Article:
Source

6. New England Pirate Museum

Visit a re-created dockside village, cave, and pirate ship. Experience the adventures of New England sea-robbers.

Visit www.piratemuseum.com or call 978-741-2800 for more information

Source

7. Witch History Museum

The untold stories of 1692 are told through a live presentation followed by a guided tour downstairs where you will see 15 life size scenes depicting these stories.

Visit www.witchhistorymuseum.com or call 978-741-7770 for more information

Source

8. Witch Dungeon Museum

Award winning live re-enactment of a witch trial from the original transcripts of 1692 and a guided tour through the dungeon.

Visit www.witchdungeon.com or call 978-741-3570 for more information

Source

9. Witch House

The Witch House is Salem's only remaining structure with direct ties to the tragic events of 1692. It is the 17th century home of witchcraft trials judge Jonathan Corwin. Explore architecture, furnishings, and lifestyle of the Corwin family. You will also learn about trial history, strange remedies, and superstition in early colonial Salem.

Visit www.witchhouse.info or call 978-477-8815 for more information

Source

10. Cry Innocent: The People Verses Bridget Bishop

The year is 1692. Bridget Bishop has been accused of witchcraft, and YOU are the jury. Hear the historical testimonies, cross-examine the witnesses and decide the outcome. The actors respond in character, revealing much about the Puritan mind. Play your part in history!

Visit www.salemoldtownhall.com or www.gordon.edu/historyalive/productions or call 978-867-4767 for more information

Source
A markersalem, ma -
Salem, MA, USA
[get directions]

More by this Author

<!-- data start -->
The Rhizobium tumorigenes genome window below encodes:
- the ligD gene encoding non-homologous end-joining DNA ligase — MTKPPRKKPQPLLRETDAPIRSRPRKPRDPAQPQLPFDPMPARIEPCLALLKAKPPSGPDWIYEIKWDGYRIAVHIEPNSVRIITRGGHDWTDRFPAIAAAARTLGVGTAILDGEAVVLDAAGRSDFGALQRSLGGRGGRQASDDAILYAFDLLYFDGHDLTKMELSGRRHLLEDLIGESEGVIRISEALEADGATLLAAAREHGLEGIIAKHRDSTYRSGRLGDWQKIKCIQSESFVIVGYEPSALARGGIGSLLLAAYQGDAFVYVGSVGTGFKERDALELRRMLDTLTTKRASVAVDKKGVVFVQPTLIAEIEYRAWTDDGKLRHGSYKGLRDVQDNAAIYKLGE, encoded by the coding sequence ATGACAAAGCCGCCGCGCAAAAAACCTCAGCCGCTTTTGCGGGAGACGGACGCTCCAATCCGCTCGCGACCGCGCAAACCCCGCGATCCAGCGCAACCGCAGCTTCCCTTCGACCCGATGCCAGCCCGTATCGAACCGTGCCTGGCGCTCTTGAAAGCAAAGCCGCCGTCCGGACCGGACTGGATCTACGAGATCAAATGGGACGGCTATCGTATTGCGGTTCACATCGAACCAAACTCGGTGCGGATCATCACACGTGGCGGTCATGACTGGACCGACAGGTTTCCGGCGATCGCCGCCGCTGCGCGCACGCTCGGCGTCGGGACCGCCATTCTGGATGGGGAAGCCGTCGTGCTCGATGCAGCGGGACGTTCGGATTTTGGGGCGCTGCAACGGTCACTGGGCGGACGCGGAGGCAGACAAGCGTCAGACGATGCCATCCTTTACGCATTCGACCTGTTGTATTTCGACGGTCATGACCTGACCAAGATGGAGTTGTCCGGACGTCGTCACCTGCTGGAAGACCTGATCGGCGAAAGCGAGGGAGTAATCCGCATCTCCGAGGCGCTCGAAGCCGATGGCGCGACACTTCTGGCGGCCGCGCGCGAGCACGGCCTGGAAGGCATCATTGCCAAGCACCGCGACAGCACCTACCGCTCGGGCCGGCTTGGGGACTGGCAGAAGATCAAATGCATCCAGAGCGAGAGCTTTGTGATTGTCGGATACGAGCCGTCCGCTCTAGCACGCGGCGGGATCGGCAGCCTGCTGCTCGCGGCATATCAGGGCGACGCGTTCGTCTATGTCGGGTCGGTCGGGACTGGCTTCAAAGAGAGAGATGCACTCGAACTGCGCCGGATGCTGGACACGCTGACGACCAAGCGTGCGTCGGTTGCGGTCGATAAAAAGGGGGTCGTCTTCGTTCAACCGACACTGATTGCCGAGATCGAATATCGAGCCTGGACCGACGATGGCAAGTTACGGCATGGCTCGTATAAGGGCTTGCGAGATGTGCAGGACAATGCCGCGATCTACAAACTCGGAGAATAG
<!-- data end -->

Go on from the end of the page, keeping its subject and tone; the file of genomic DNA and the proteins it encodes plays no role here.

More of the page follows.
Comments 5 comments

Denise Handlon profile image

Denise Handlon 5 years ago from North Carolina

Nice info. welcome to hubpages and good luck with the hubchallenge! :)


Thoughts of Ally profile image

Thoughts of Ally 5 years ago from Boston, MA Author

Denise Handlon: Thank you very much! You are the first comment I have received on here. I appreciate it!


Denise Handlon profile image

Denise Handlon 5 years ago from North Carolina

You're welcome. I hope to read more of your work soon. It can seem like a slow start, sometimes, but once you get rolling it will pick up speed.

If you are interested there are several of us who will be taking the hubchallenge: 30 hubs in 30 days starting April 1st. It is a good way to get your writing in gear and to get your writing exposure. Best to you.


Thoughts of Ally profile image

Thoughts of Ally 5 years ago from Boston, MA Author

HI Denise: Yes, it has definitely been a slow start. Since I am unemployed, you would think I would have all the time in the world to write, but I don't and it's frustrating. I kind of started a 30-day challenge a while ago, but never went through with it. I think starting a 30-day challenge April 1st is the perfect time because then all those hubs can be part of the contest too! I would like to do it!


Denise Handlon profile image

Denise Handlon 5 years ago from North Carolina

I agree. We didn't plan it that way. I took the challenge in January and several people who 'followed' my progress mentioned they would like to try it. I had to look at my personal schedule and that of others and find a good month to start. we agreed to start in April 1st and it was serendipity that the team came up with a contest that very month.

Don't forget to read the guidelines ahead of time and select an icon. What else you need to do is to make an official 'announcement' on the hubchallenge forum thread the day you start (or a day or two before). You'll post all of your hub titles there.

Glad to have you join us. :)

    Sign in or sign up and post using a HubPages Network account.

    0 of 8192 characters used
    Post Comment

    No HTML is allowed in comments, but URLs will be hyperlinked. Comments are not for promoting your articles or other sites.


    Click to Rate This Article
    working